Treatment of Leung and his ministers evokes memories of Cultural Revolution

PUBLISHED : Saturday, 14 July, 2012, 12:00am
UPDATED : Saturday, 14 July, 2012, 12:00am


Almost every day you read a newspaper article criticising the government even though it only took office at the beginning of the month.

It is the same on the airwaves, with talk-show hosts on Commercial Radio and RTHK keen to spend a lot of time criticising Chief Executive Leung Chung-ying and his ministers.

Some of the criticism focuses on his integrity and that of some members of his cabinet over unauthorised structures at their homes. Other critics raise questions about C.Y.'s background and his motive for becoming chief executive.

Unfortunately, many of the comments directed at C.Y. are based on speculation with some claiming that he is a member of the Communist Party.

They argue he has a hidden agenda to destroy our core values of freedom of speech and expression and introduce Article 23. Some media observers believe he will ruin the city's prosperity and betray the interests of Hongkongers.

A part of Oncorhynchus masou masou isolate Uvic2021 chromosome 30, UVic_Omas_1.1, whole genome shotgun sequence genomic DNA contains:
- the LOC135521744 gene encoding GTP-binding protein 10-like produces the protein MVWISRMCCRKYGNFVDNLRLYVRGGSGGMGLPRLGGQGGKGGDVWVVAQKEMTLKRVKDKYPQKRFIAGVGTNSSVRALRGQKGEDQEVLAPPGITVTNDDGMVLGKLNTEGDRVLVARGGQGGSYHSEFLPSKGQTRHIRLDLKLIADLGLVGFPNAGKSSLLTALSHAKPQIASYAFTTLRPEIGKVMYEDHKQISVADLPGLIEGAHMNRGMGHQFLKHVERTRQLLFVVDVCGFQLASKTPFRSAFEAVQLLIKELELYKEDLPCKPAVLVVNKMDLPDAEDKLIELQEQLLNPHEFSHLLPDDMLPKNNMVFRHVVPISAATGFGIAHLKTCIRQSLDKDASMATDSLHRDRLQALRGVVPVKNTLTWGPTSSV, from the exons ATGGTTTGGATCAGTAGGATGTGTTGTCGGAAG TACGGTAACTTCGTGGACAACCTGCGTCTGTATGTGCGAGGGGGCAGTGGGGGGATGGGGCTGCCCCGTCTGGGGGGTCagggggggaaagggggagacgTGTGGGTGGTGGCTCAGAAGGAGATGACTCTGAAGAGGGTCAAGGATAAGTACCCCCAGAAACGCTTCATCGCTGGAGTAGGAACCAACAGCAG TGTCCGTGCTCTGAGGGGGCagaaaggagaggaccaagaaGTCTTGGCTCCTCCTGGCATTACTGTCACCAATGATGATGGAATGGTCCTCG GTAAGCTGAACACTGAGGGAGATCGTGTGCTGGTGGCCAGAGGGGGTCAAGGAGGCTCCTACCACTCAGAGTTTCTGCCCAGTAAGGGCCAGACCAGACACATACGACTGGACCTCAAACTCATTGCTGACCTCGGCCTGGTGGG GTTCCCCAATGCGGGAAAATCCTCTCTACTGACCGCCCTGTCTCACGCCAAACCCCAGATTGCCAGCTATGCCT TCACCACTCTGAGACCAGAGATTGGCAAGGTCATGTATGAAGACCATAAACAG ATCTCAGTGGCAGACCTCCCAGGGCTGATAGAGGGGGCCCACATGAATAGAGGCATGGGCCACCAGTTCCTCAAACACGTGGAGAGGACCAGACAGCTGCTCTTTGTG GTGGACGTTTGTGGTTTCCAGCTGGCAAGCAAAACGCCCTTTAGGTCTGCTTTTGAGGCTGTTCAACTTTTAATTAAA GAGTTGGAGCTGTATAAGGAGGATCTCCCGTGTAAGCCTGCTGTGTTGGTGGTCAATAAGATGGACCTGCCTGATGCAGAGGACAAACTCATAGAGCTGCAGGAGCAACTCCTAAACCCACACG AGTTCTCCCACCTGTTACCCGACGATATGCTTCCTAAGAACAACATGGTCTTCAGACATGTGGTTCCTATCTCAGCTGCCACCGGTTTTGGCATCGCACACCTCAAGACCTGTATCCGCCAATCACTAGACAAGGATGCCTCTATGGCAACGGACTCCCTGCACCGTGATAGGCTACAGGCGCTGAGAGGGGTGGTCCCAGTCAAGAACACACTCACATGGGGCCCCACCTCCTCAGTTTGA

However, these critics cannot back their claims with evidence. When C.Y. and his team attended town hall meetings to discuss matters in the different districts, they were slammed for putting on a show to appease the public. Conversely, if they choose not to attend the meetings, they will be accused of not listening to the views of the public and not honouring election pledges.

It sometimes looks as though the clock is being turned back to the Cultural Revolution in the 1960s and 1970s, when senior officials were victims of a mass purge.

In ways reminiscent of those dark days, C.Y. and his ministers have been subjected to a wide range of ill-treatment, including sustained harassment, whenever they attend public activities.

Of course I am only talking about similarities. Obviously, they are not subjected to the dreadful abuses visited on the victims of the Cultural Revolution, including imprisonment, torture and seizure of property.

However, we do have supporters of the League of Social Democrats and People Power who, in the name of democracy, resort to mob tactics and smear campaigns in an effort to humiliate the new administration. Judging by their deeds, I would prefer to call these so-called democrats 'extreme leftists'. Through their filibustering they are attempting to paralyse the Legislative Council.

C.Y. needs to govern Hong Kong. Why don't we give him some time to prove his credibility and capability and fulfil his election pledges?

Philip Keung, Kwun Tong